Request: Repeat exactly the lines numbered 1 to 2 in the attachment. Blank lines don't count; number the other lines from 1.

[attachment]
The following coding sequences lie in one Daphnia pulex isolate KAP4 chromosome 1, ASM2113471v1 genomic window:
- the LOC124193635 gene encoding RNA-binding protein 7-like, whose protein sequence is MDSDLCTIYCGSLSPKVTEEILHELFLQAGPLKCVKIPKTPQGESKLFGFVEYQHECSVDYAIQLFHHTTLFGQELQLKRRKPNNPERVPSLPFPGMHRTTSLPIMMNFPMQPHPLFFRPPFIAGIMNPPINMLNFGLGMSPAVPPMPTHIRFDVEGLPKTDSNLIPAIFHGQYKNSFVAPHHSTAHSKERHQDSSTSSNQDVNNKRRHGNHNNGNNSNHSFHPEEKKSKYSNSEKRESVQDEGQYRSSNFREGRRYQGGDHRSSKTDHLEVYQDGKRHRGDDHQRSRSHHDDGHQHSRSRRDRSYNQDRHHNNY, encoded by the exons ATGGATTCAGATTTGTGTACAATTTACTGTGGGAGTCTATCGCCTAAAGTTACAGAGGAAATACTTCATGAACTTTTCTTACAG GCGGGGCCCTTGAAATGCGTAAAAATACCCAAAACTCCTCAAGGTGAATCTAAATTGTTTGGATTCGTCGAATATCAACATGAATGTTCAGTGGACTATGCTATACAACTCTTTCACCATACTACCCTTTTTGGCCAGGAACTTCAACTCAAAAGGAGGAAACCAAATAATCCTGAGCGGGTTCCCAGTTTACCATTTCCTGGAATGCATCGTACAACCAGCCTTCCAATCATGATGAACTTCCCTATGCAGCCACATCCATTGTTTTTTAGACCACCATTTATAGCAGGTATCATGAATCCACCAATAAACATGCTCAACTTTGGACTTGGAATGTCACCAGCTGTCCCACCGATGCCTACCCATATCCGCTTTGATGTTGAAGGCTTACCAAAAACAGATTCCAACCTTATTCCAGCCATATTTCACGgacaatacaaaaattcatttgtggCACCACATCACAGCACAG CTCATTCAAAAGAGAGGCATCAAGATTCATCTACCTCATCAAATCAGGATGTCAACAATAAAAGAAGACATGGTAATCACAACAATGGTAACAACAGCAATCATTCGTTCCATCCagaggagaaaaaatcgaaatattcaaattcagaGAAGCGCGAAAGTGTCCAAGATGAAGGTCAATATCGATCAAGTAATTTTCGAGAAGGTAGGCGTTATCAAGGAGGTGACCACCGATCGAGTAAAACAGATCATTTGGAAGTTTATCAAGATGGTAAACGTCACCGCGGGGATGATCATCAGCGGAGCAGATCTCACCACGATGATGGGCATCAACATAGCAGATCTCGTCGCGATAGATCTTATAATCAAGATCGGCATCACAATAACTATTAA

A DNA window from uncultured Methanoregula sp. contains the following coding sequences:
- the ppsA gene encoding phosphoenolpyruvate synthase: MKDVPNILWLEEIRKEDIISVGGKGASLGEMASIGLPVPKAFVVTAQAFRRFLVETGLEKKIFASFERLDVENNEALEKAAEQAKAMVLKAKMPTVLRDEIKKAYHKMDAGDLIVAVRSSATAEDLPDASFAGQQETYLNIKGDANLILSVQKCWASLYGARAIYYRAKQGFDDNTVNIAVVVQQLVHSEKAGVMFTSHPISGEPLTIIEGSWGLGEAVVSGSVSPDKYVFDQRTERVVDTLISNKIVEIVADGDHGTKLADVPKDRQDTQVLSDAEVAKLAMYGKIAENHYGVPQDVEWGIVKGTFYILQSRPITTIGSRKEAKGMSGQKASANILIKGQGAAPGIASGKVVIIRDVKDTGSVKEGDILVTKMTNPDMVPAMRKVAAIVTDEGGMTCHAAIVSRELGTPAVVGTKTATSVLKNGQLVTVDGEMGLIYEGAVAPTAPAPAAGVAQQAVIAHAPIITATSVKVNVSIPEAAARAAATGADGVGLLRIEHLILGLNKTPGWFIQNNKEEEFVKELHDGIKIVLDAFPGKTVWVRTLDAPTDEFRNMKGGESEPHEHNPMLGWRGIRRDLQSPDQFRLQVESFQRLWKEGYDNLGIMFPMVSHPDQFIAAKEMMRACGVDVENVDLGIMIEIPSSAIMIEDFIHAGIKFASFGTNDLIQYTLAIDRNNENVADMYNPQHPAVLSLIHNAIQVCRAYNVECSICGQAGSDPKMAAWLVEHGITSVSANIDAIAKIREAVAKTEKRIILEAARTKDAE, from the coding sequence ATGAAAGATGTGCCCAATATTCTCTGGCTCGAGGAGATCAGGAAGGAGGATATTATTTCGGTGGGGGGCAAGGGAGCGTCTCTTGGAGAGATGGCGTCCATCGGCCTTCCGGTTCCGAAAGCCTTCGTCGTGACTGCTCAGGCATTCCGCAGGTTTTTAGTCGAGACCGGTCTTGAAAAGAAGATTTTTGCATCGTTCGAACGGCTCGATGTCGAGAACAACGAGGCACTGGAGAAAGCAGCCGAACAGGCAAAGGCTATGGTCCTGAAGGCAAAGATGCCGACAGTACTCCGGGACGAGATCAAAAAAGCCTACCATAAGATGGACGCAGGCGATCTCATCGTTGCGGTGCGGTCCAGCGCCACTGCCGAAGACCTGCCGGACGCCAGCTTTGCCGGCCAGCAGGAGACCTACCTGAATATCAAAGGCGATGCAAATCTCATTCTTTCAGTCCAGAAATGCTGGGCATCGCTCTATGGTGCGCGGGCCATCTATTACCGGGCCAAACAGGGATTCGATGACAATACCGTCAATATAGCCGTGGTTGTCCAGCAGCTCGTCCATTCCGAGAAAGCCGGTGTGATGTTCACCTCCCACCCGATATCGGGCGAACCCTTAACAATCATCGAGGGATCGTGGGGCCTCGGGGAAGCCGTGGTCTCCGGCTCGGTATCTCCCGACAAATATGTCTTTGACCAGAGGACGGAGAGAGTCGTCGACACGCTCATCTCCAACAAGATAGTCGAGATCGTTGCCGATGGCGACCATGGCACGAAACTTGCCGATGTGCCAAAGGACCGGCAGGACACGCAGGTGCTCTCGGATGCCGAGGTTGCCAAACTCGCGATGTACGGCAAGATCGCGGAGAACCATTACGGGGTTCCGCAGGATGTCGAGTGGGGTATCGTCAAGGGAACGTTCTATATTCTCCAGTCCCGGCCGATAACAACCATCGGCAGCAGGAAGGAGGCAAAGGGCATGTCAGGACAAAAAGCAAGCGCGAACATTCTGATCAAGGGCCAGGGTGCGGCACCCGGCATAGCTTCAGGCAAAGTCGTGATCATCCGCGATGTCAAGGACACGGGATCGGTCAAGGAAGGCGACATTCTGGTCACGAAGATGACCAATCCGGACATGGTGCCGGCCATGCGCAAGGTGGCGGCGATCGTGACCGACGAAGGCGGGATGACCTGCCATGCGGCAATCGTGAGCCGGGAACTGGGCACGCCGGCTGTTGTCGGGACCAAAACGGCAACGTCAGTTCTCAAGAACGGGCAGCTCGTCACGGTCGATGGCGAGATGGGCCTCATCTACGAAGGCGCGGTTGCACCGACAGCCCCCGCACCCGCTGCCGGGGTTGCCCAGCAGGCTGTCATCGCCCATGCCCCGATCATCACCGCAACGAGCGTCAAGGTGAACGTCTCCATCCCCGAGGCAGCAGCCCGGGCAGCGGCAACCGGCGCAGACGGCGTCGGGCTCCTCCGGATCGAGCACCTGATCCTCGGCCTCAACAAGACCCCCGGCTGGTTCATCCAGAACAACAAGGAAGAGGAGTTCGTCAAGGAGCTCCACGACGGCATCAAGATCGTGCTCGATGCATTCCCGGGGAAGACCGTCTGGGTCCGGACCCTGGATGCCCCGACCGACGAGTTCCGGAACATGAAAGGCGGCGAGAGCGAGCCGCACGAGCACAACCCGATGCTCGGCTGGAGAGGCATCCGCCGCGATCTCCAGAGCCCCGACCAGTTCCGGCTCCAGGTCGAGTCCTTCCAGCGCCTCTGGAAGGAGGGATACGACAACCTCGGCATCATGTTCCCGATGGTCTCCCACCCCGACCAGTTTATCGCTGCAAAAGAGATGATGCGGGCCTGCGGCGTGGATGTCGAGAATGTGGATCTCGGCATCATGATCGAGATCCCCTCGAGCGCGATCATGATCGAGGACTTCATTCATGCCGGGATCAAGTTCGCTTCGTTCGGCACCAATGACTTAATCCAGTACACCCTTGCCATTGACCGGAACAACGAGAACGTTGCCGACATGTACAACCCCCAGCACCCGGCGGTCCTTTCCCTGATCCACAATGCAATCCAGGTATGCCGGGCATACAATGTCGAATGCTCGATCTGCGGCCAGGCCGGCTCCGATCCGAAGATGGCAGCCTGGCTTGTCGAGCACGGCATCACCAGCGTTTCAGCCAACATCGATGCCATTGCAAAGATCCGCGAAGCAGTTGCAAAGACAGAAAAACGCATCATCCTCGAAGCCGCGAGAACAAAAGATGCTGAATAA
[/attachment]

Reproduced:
The following coding sequences lie in one Daphnia pulex isolate KAP4 chromosome 1, ASM2113471v1 genomic window:
- the LOC124193635 gene encoding RNA-binding protein 7-like, whose protein sequence is MDSDLCTIYCGSLSPKVTEEILHELFLQAGPLKCVKIPKTPQGESKLFGFVEYQHECSVDYAIQLFHHTTLFGQELQLKRRKPNNPERVPSLPFPGMHRTTSLPIMMNFPMQPHPLFFRPPFIAGIMNPPINMLNFGLGMSPAVPPMPTHIRFDVEGLPKTDSNLIPAIFHGQYKNSFVAPHHSTAHSKERHQDSSTSSNQDVNNKRRHGNHNNGNNSNHSFHPEEKKSKYSNSEKRESVQDEGQYRSSNFREGRRYQGGDHRSSKTDHLEVYQDGKRHRGDDHQRSRSHHDDGHQHSRSRRDRSYNQDRHHNNY, encoded by the exons ATGGATTCAGATTTGTGTACAATTTACTGTGGGAGTCTATCGCCTAAAGTTACAGAGGAAATACTTCATGAACTTTTCTTACAG GCGGGGCCCTTGAAATGCGTAAAAATACCCAAAACTCCTCAAGGTGAATCTAAATTGTTTGGATTCGTCGAATATCAACATGAATGTTCAGTGGACTATGCTATACAACTCTTTCACCATACTACCCTTTTTGGCCAGGAACTTCAACTCAAAAGGAGGAAACCAAATAATCCTGAGCGGGTTCCCAGTTTACCATTTCCTGGAATGCATCGTACAACCAGCCTTCCAATCATGATGAACTTCCCTATGCAGCCACATCCATTGTTTTTTAGACCACCATTTATAGCAGGTATCATGAATCCACCAATAAACATGCTCAACTTTGGACTTGGAATGTCACCAGCTGTCCCACCGATGCCTACCCATATCCGCTTTGATGTTGAAGGCTTACCAAAAACAGATTCCAACCTTATTCCAGCCATATTTCACGgacaatacaaaaattcatttgtggCACCACATCACAGCACAG CTCATTCAAAAGAGAGGCATCAAGATTCATCTACCTCATCAAATCAGGATGTCAACAATAAAAGAAGACATGGTAATCACAACAATGGTAACAACAGCAATCATTCGTTCCATCCagaggagaaaaaatcgaaatattcaaattcagaGAAGCGCGAAAGTGTCCAAGATGAAGGTCAATATCGATCAAGTAATTTTCGAGAAGGTAGGCGTTATCAAGGAGGTGACCACCGATCGAGTAAAACAGATCATTTGGAAGTTTATCAAGATGGTAAACGTCACCGCGGGGATGATCATCAGCGGAGCAGATCTCACCACGATGATGGGCATCAACATAGCAGATCTCGTCGCGATAGATCTTATAATCAAGATCGGCATCACAATAACTATTAA